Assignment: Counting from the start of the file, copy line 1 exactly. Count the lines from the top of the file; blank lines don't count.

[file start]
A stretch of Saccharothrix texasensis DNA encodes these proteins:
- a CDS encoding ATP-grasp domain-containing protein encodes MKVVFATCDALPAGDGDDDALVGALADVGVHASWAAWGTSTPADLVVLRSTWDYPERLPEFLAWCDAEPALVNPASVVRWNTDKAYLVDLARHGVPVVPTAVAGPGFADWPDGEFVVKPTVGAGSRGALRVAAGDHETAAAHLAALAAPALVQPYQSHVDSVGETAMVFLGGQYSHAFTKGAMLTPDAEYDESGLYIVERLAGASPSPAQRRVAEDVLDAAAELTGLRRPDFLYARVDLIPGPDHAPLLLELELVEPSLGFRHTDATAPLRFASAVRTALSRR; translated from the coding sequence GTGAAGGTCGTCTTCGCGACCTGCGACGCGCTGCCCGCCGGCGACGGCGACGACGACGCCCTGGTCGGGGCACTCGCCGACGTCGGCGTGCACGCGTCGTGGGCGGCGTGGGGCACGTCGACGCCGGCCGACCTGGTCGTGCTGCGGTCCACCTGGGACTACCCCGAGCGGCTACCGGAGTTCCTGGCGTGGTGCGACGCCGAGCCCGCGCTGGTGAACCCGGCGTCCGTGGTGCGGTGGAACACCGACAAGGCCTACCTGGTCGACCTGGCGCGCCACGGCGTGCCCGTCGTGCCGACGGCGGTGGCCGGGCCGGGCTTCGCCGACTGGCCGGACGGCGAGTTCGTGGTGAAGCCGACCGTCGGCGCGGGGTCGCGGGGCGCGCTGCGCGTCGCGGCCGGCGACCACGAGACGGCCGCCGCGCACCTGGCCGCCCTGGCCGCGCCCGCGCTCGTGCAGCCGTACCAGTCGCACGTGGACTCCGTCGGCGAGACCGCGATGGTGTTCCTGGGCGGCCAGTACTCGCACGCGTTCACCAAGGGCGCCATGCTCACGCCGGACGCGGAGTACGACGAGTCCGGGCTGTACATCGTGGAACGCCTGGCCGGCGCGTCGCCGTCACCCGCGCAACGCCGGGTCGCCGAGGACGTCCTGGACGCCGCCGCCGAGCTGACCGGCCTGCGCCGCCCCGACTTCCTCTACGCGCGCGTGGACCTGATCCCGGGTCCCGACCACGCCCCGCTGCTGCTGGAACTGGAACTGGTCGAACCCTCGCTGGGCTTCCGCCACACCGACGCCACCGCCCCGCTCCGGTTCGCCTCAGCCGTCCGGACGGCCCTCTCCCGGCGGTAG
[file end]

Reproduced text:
A stretch of Saccharothrix texasensis DNA encodes these proteins: